Sunday, February 5, 2012

The Village of Many Hats: Third Excerpt

Children and adults notice different things and organize what they know into different categories of logic or usefulness, I think. Children listen to stories about how someone was found, dead or alive, human or animal, after a heroic or futile struggle for survival. These stories or the actual sights (a dead heifer  with her first calf protruding because nobody competent found her in time to pull the calf out and save both lives, a pet dog accused of nipping a visiting child and shot, an outhouse where an old bachelor was found, keeled over with his overalls in an undignified heap around his ankles) lodged themselves into this child's imagination and there they were nourished, or there they festered in a malignant fashion until brought out into the light of a better day.
In a village like New Denver or a farming community like the one I grew up in, people notice things. We see that an elderly neighbour's chimney has a plume of woodsmoke rising on a -28 C. day and we drive on. We stop and make sure that neighbour has not been injured or has not woken up at all if there is no sign of smoke. Nowadays, we can wear a personal alarm system to notify a nearby person of serious trouble.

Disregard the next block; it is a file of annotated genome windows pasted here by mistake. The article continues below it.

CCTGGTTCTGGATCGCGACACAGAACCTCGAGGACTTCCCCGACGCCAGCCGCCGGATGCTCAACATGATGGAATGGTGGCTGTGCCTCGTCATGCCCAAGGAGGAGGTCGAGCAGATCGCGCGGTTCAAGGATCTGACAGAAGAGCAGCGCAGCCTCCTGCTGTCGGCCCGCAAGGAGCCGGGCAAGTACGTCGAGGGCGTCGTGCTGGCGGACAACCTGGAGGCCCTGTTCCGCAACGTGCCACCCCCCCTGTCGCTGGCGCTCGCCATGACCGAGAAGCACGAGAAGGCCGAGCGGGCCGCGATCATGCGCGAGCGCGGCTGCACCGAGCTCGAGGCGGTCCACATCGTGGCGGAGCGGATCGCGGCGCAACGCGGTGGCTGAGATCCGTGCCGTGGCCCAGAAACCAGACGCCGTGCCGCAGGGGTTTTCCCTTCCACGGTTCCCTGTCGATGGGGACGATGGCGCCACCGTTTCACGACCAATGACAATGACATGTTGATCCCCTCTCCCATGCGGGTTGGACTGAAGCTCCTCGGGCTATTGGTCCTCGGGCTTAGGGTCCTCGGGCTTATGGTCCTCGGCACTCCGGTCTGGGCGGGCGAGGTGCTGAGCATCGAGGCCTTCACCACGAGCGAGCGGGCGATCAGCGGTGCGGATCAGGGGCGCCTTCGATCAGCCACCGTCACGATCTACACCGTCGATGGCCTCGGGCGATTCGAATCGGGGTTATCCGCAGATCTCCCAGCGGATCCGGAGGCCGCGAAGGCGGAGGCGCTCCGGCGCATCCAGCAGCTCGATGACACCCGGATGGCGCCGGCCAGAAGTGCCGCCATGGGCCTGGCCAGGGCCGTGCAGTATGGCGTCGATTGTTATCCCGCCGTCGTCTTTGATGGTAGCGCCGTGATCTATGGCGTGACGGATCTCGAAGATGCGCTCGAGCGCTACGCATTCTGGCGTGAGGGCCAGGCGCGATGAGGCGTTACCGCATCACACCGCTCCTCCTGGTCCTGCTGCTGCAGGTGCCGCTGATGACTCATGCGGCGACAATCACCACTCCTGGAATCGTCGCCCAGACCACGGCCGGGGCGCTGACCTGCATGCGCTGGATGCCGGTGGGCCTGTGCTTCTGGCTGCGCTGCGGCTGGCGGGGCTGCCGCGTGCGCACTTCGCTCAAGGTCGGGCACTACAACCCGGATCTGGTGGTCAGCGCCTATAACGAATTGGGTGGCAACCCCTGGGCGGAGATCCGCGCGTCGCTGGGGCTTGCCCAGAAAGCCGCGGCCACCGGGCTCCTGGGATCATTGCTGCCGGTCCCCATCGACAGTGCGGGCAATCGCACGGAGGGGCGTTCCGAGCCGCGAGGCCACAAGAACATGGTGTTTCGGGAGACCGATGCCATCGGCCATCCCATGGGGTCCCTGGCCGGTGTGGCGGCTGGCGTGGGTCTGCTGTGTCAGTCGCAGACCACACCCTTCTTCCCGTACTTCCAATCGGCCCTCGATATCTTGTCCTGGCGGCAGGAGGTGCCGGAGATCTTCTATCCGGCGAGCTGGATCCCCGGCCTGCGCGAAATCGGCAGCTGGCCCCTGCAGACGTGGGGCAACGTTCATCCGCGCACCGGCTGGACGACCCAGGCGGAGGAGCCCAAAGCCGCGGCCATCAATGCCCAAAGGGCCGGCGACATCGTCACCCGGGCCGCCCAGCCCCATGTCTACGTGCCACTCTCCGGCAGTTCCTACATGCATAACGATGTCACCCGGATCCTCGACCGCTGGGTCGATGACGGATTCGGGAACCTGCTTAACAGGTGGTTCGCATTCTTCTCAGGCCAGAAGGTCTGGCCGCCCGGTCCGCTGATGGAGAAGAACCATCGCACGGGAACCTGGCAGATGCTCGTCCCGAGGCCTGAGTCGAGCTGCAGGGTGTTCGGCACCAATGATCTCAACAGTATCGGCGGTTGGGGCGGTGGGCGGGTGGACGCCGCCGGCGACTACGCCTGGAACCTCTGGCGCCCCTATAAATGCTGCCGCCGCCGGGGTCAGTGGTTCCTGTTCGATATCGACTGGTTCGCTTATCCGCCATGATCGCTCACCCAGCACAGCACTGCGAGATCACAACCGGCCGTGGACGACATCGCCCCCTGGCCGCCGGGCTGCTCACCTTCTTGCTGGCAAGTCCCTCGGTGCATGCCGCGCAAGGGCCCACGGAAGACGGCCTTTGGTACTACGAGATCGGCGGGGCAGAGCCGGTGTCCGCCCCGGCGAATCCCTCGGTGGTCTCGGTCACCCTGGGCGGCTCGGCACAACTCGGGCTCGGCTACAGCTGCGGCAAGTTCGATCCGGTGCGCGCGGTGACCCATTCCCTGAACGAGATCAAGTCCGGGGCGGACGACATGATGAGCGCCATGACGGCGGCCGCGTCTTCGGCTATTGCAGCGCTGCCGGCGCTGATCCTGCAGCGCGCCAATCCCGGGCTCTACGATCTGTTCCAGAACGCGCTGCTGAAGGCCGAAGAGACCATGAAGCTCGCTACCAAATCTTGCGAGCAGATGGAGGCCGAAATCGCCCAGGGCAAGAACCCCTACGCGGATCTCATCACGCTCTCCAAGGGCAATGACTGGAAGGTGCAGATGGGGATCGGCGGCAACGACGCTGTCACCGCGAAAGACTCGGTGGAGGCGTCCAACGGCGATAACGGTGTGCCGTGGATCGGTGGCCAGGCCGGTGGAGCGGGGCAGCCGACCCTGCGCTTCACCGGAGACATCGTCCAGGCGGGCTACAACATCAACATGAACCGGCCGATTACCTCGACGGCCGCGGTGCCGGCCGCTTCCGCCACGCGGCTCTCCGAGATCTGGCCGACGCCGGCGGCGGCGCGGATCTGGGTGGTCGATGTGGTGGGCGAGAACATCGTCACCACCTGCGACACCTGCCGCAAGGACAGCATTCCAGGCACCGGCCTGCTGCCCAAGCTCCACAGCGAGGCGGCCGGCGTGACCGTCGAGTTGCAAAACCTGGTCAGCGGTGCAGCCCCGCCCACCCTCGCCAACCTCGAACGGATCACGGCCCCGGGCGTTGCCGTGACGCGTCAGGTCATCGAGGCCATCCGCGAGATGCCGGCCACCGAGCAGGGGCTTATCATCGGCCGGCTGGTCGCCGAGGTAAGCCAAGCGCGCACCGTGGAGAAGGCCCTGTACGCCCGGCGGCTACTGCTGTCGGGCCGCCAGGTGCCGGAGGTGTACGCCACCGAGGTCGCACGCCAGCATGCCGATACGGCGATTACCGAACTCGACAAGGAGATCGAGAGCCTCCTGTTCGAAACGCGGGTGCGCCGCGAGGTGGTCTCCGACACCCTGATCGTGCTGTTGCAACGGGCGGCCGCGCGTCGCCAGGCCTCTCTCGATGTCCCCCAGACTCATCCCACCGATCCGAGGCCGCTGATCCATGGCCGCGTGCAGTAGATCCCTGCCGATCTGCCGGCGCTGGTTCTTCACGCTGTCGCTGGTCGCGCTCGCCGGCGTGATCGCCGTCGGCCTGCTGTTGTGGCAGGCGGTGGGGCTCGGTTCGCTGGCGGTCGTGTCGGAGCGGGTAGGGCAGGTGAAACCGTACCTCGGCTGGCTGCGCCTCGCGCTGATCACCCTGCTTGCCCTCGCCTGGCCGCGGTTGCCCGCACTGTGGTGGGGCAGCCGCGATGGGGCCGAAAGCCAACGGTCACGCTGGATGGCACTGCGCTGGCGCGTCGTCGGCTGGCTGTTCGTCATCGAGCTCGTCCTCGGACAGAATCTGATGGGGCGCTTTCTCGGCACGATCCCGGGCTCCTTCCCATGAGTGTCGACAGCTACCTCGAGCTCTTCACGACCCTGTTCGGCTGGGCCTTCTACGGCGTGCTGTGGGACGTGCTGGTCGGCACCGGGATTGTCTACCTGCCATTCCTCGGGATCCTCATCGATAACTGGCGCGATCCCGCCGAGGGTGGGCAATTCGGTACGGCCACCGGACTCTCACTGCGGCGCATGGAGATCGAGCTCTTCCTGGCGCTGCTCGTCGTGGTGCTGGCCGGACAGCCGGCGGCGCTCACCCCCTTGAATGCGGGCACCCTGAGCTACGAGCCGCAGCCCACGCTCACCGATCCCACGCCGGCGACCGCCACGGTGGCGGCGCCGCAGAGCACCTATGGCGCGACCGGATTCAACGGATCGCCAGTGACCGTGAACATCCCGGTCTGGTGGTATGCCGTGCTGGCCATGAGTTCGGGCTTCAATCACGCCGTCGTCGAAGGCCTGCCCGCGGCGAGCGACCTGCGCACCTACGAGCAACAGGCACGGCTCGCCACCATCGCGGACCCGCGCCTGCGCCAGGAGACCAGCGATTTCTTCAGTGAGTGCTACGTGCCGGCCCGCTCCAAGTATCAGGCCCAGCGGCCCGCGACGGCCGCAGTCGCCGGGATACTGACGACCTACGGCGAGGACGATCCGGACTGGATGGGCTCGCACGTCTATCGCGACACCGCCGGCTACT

If someone has a child battling a critical illness in a small community, the family, friends, schoolchildren and teachers, or just people whose vehicles may be familiar but who have never met the family in crisis, band together and fund-raise to help with the costs of one or both parents taking time off work, getting to a hospital hundreds of kilometres away or purchasing specialized medical equipment like wheelchairs, or making ramps for the home, and so on. Similarly, rural hospice volunteers are, in my opinion, absolutely magnificent human beings as they help an entire family or an isolated individual ease their way to passing with dignity and their worldly affairs in order.